Instead, the program calls the form's Invoke method. This method's first parameter is a delegate indicating the form routine to execute. Its second parameter is an array of parameters to pass to the form routine. In this case, the parameter array contains the text that the DisplayValue method should display.

The object then uses the End SyncLock statement to release its lock. If another thread reaches its SyncLock statement while this object holds a lock on the form, the second object waits until the lock is released.

' This class's Run method displays a count in the Output
' window.
Public Class Counter
    ' The form that owns the Value variable.
    Private m_MyForm As Form1

    ' Define a delegate type for the form's DisplayValue
    ' method.
    Private Delegate Sub DisplayValueDelegateType(ByVal txt _
        As String)

    ' Declare a delegate variable to point
    ' to the form's DisplayValue method.
    Private m_DisplayValueDelegate As _

    ' This counter's number.
    Private m_Number As Integer

    Public Sub New(ByVal my_form As Form1, ByVal my_number _
        As Integer)
        m_MyForm = my_form
        m_Number = my_number

        ' Initialize the delegate variable to point
        ' to the form's DisplayValue method.
        m_DisplayValueDelegate = AddressOf _
    End Sub

    ' Count off seconds in the Output window.
    Public Sub Run()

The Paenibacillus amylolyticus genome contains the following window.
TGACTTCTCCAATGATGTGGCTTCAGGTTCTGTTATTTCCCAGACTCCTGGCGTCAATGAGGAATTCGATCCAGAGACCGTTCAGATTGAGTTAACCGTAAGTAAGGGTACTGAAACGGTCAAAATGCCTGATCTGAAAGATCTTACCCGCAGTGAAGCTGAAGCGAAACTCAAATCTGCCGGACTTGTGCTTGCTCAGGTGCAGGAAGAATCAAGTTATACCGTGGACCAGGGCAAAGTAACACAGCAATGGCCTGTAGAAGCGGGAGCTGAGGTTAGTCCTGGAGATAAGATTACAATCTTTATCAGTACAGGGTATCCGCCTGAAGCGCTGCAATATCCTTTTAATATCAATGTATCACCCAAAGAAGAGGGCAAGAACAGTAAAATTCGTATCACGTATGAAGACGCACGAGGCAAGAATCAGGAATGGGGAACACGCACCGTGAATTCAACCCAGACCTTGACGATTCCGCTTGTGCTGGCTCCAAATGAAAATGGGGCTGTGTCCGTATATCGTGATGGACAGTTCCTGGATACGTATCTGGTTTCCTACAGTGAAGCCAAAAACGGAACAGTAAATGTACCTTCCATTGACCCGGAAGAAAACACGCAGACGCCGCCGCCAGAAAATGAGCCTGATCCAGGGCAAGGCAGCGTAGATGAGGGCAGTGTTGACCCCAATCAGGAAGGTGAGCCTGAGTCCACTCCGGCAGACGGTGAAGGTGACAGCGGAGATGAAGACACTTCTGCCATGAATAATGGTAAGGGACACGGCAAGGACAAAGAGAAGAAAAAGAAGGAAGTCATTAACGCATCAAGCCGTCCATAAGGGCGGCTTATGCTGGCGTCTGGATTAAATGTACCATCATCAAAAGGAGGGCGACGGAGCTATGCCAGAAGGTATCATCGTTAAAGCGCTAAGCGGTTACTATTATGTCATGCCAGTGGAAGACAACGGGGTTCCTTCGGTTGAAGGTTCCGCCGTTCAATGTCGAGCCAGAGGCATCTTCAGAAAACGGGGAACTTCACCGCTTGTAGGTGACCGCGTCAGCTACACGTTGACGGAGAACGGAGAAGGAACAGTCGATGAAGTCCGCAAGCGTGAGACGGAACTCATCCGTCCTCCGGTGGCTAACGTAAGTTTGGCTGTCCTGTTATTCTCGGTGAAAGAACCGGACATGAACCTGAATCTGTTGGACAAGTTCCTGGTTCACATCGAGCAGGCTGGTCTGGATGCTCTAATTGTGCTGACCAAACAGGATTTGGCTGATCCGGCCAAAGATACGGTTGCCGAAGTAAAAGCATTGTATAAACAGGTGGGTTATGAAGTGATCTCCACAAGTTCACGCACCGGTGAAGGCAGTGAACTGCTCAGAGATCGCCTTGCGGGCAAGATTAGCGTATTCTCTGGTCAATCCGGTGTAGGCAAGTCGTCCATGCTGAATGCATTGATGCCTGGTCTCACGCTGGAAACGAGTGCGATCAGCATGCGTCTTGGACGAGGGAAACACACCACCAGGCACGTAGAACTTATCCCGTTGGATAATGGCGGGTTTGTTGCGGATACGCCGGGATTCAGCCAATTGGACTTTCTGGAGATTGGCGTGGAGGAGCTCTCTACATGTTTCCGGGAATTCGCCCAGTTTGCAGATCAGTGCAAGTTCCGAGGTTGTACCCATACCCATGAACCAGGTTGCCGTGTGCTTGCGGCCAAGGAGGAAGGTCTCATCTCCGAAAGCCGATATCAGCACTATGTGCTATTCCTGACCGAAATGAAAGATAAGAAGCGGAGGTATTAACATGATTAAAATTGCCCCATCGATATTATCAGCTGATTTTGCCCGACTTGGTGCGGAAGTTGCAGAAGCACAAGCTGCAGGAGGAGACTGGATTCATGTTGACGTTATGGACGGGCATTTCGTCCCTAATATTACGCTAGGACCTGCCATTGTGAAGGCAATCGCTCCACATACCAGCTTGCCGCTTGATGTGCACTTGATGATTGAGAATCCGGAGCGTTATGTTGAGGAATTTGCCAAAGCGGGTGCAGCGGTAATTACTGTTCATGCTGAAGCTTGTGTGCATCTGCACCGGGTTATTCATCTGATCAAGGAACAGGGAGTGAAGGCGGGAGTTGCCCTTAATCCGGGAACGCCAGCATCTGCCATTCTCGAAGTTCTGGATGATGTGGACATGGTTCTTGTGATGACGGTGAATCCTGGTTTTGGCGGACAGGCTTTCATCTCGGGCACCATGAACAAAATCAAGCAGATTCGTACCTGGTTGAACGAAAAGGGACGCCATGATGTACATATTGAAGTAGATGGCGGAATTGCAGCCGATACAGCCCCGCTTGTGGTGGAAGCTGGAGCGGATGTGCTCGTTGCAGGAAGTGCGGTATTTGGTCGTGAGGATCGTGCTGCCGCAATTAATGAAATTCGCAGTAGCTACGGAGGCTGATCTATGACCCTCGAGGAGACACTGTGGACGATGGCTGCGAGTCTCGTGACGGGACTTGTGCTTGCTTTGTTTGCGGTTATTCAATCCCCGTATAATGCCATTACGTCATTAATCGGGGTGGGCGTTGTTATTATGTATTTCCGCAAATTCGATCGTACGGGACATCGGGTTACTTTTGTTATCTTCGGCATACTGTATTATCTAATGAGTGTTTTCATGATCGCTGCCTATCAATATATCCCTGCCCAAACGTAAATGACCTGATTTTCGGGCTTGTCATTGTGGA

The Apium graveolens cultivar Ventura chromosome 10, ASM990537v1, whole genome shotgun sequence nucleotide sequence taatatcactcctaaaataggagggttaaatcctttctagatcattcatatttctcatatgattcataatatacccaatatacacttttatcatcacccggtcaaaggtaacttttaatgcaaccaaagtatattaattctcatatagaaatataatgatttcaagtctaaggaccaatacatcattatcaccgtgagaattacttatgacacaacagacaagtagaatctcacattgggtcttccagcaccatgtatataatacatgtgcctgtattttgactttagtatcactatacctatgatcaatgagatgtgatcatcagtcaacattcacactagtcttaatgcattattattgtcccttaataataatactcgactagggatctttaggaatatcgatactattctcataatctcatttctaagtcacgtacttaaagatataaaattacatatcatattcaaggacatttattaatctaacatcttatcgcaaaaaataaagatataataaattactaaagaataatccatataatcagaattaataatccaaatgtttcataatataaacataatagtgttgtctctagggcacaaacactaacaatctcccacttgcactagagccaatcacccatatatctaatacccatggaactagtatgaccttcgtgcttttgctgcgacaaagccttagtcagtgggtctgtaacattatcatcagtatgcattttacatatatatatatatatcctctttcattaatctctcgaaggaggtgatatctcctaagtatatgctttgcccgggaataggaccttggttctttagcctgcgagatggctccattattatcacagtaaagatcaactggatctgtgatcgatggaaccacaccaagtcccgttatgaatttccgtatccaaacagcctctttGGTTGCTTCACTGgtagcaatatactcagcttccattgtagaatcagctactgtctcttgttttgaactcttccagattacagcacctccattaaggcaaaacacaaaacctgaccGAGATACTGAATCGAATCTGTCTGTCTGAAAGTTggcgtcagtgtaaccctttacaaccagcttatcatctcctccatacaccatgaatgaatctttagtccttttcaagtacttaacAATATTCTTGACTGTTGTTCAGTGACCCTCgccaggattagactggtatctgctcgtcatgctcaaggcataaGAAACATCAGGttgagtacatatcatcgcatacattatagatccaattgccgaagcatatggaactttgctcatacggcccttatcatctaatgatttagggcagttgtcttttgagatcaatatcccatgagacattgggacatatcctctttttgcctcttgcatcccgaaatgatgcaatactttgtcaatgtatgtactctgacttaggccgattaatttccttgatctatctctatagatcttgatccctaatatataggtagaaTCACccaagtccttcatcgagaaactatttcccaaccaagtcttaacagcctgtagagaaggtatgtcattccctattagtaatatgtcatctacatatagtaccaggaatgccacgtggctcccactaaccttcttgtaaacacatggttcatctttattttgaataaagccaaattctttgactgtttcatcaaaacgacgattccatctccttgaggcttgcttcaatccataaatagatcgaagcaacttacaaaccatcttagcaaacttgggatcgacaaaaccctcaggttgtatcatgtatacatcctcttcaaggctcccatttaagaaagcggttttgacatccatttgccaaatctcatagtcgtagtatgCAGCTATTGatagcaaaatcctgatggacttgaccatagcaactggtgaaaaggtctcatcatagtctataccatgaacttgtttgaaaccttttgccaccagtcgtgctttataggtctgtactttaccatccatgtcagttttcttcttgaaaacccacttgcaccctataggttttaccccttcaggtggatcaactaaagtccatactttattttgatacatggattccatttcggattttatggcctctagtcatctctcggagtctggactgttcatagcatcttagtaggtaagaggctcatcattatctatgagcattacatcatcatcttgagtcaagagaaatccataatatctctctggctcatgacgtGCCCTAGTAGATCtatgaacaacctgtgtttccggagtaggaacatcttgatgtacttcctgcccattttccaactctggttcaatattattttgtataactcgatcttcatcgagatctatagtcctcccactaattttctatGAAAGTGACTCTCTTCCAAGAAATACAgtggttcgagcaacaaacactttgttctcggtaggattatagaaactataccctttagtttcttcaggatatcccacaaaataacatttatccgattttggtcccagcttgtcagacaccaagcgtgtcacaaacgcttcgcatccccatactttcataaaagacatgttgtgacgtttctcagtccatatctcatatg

' Wait 1 second.

                ' Lock the form object. This doesn't do
                ' anything
                ' to the form, it just means no other
                ' thread can
                ' lock the form object until we release the
                ' lock.
                ' That means a thread can update
                ' m_MyForm.Value
                ' and then display its value without
                ' interference.
                SyncLock m_MyForm
                    ' Increment the form's Value.
                    m_MyForm.Value += 1

                    ' Display the value on the form.
                    ' The call to InvokeRequired returns
                    ' True
                    ' if this code is not running on the
                    ' same
                    ' thread as the object m_MyForm. In this
                    ' example, we know that is true so the
                    ' call
                    ' isn't necessary, but in other cases it
                    ' might not be so clear.
                    If m_MyForm.InvokeRequired() Then
                        ' Make an array containing the
                        ' parameters
                        ' to pass to the method.
                        Dim args() As String = {m_Number & _
                            ": " & m_MyForm.Value}

                        ' Invoke the delegate.
                        m_MyForm.Invoke(m_DisplayValueDelegate, _
                    End If
                End SyncLock
        Catch ex As Exception
            ' An unexpected error.
            Debug.WriteLine("Unexpected error in thread " & _
                m_Number & vbCrLf & ex.Message)
        End Try
    End Sub
End Class